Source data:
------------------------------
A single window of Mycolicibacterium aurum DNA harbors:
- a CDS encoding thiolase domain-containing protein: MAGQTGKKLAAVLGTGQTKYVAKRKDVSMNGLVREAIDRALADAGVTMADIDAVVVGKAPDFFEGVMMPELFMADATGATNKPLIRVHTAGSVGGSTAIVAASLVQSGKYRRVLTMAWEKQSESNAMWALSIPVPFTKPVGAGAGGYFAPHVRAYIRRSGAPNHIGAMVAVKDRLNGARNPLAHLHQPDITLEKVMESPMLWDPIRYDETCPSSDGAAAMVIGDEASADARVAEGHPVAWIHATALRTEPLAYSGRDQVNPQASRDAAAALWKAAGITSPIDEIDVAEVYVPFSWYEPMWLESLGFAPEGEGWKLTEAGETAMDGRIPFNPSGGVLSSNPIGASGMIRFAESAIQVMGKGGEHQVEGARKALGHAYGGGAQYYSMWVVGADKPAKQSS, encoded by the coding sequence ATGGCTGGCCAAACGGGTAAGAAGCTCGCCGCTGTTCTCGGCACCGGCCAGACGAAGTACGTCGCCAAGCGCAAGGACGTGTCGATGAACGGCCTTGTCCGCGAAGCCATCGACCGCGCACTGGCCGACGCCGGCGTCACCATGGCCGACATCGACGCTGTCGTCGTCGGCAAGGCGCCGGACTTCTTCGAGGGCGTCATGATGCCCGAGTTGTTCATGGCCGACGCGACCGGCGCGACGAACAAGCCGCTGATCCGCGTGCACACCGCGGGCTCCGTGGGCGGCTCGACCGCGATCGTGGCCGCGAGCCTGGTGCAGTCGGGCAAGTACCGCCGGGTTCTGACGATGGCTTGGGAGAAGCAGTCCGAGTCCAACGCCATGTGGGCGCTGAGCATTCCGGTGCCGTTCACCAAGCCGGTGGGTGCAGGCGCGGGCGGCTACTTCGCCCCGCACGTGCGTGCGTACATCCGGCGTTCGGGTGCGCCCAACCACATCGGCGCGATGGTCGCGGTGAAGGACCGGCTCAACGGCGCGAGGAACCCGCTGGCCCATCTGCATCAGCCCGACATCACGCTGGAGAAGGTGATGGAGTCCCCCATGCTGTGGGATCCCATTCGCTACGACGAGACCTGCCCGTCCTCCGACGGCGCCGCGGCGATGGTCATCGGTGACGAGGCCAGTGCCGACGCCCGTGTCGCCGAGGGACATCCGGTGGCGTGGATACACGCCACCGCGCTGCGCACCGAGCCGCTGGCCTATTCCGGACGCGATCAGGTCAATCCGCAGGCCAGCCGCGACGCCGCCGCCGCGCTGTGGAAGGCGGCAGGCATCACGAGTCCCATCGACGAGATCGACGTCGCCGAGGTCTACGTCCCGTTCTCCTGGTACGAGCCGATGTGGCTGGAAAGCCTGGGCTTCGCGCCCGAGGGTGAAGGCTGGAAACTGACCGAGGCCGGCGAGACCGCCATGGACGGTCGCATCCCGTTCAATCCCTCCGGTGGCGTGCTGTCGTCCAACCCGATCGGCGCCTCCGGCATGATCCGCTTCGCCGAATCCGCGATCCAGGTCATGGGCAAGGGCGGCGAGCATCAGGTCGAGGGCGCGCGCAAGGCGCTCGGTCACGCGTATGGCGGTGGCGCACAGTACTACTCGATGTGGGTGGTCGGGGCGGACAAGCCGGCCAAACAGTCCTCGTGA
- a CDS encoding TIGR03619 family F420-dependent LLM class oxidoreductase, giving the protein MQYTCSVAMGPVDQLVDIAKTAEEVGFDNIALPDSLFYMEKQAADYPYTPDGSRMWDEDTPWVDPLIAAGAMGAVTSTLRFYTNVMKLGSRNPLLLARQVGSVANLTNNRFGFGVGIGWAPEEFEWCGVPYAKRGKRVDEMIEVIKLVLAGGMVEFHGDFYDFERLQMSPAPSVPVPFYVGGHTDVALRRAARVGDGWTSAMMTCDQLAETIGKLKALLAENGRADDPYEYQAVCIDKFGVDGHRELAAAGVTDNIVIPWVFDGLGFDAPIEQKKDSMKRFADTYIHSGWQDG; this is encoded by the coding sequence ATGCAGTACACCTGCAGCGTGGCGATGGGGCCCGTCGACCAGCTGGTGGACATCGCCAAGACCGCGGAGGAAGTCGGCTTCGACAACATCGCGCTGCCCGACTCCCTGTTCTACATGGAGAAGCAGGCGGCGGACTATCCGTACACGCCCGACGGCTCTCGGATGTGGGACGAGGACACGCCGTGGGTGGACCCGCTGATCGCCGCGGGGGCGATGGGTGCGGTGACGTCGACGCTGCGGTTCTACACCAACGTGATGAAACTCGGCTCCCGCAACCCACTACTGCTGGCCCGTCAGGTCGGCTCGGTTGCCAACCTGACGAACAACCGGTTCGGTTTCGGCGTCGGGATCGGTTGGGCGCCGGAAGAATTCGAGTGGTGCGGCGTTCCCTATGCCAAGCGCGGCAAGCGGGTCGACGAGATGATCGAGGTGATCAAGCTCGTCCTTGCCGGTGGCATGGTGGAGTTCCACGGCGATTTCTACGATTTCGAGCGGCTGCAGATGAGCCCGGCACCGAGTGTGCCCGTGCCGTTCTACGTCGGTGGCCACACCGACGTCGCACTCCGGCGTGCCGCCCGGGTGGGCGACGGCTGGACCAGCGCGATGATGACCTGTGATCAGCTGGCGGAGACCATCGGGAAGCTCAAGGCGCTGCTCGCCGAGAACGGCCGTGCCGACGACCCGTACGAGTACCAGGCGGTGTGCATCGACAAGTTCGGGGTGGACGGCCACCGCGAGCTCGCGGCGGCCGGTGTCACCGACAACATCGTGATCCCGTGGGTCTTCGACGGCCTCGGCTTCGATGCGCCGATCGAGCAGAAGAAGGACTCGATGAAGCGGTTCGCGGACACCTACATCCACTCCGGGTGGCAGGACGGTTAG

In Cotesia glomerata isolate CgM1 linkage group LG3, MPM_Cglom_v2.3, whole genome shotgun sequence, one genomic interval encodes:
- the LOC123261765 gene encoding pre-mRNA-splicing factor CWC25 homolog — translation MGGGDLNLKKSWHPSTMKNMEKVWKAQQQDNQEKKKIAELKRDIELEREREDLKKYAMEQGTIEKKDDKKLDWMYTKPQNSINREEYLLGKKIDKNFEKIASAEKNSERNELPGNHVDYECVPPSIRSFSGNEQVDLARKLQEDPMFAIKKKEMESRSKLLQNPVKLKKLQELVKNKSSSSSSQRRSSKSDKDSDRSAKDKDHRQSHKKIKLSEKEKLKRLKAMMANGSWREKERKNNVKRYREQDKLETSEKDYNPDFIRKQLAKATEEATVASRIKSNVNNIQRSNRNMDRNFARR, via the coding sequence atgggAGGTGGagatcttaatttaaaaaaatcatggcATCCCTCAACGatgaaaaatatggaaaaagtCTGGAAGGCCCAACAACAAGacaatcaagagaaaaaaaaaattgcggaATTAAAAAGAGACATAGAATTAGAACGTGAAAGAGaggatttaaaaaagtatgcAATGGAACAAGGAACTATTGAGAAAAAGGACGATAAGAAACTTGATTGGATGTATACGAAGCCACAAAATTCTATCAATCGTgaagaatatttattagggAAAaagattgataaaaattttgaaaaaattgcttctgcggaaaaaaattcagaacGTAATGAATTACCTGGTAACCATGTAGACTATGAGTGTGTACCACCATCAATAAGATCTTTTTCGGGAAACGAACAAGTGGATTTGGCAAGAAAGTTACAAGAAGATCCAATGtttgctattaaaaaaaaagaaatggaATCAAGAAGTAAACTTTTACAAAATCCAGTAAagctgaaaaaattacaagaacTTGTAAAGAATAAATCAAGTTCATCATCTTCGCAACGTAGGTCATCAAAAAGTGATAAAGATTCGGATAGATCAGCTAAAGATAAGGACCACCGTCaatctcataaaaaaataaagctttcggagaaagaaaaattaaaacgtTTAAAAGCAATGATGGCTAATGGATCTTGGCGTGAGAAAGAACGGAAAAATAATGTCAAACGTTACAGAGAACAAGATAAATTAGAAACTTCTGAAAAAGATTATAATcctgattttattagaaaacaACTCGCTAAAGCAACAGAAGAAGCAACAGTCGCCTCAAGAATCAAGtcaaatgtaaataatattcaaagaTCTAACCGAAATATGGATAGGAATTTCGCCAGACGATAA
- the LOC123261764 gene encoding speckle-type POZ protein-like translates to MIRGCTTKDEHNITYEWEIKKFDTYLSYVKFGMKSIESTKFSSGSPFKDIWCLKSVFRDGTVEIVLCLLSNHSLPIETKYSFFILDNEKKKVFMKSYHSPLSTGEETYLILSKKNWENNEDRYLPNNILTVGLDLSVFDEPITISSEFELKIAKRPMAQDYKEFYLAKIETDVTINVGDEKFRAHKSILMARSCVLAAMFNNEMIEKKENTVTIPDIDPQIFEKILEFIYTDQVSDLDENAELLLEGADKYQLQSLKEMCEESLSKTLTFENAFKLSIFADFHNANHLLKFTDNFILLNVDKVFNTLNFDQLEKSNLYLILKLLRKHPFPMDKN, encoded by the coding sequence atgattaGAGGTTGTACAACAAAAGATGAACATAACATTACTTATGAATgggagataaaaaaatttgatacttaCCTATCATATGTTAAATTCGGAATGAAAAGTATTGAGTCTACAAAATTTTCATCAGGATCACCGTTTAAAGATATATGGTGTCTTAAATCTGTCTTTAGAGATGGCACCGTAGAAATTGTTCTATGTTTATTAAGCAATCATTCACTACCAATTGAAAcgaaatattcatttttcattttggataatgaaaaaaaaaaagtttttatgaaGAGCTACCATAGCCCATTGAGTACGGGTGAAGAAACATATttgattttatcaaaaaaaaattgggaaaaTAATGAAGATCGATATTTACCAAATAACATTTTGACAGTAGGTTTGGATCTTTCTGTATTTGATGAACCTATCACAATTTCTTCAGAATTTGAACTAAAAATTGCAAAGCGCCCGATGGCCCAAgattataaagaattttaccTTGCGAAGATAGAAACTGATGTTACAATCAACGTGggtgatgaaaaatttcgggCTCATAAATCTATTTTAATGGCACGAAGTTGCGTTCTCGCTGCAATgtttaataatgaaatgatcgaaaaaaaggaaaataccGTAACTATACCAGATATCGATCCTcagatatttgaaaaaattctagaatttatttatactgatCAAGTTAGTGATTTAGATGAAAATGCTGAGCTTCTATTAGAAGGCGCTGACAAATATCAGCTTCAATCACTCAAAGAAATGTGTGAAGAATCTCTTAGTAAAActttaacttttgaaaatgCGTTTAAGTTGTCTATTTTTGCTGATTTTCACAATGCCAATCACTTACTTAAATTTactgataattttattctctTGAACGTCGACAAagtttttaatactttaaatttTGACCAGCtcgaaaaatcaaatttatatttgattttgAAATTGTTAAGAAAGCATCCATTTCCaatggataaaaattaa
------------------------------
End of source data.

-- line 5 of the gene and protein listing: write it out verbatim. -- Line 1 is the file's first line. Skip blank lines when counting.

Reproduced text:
- the LOC123261765 gene encoding pre-mRNA-splicing factor CWC25 homolog — translation MGGGDLNLKKSWHPSTMKNMEKVWKAQQQDNQEKKKIAELKRDIELEREREDLKKYAMEQGTIEKKDDKKLDWMYTKPQNSINREEYLLGKKIDKNFEKIASAEKNSERNELPGNHVDYECVPPSIRSFSGNEQVDLARKLQEDPMFAIKKKEMESRSKLLQNPVKLKKLQELVKNKSSSSSSQRRSSKSDKDSDRSAKDKDHRQSHKKIKLSEKEKLKRLKAMMANGSWREKERKNNVKRYREQDKLETSEKDYNPDFIRKQLAKATEEATVASRIKSNVNNIQRSNRNMDRNFARR, via the coding sequence atgggAGGTGGagatcttaatttaaaaaaatcatggcATCCCTCAACGatgaaaaatatggaaaaagtCTGGAAGGCCCAACAACAAGacaatcaagagaaaaaaaaaattgcggaATTAAAAAGAGACATAGAATTAGAACGTGAAAGAGaggatttaaaaaagtatgcAATGGAACAAGGAACTATTGAGAAAAAGGACGATAAGAAACTTGATTGGATGTATACGAAGCCACAAAATTCTATCAATCGTgaagaatatttattagggAAAaagattgataaaaattttgaaaaaattgcttctgcggaaaaaaattcagaacGTAATGAATTACCTGGTAACCATGTAGACTATGAGTGTGTACCACCATCAATAAGATCTTTTTCGGGAAACGAACAAGTGGATTTGGCAAGAAAGTTACAAGAAGATCCAATGtttgctattaaaaaaaaagaaatggaATCAAGAAGTAAACTTTTACAAAATCCAGTAAagctgaaaaaattacaagaacTTGTAAAGAATAAATCAAGTTCATCATCTTCGCAACGTAGGTCATCAAAAAGTGATAAAGATTCGGATAGATCAGCTAAAGATAAGGACCACCGTCaatctcataaaaaaataaagctttcggagaaagaaaaattaaaacgtTTAAAAGCAATGATGGCTAATGGATCTTGGCGTGAGAAAGAACGGAAAAATAATGTCAAACGTTACAGAGAACAAGATAAATTAGAAACTTCTGAAAAAGATTATAATcctgattttattagaaaacaACTCGCTAAAGCAACAGAAGAAGCAACAGTCGCCTCAAGAATCAAGtcaaatgtaaataatattcaaagaTCTAACCGAAATATGGATAGGAATTTCGCCAGACGATAA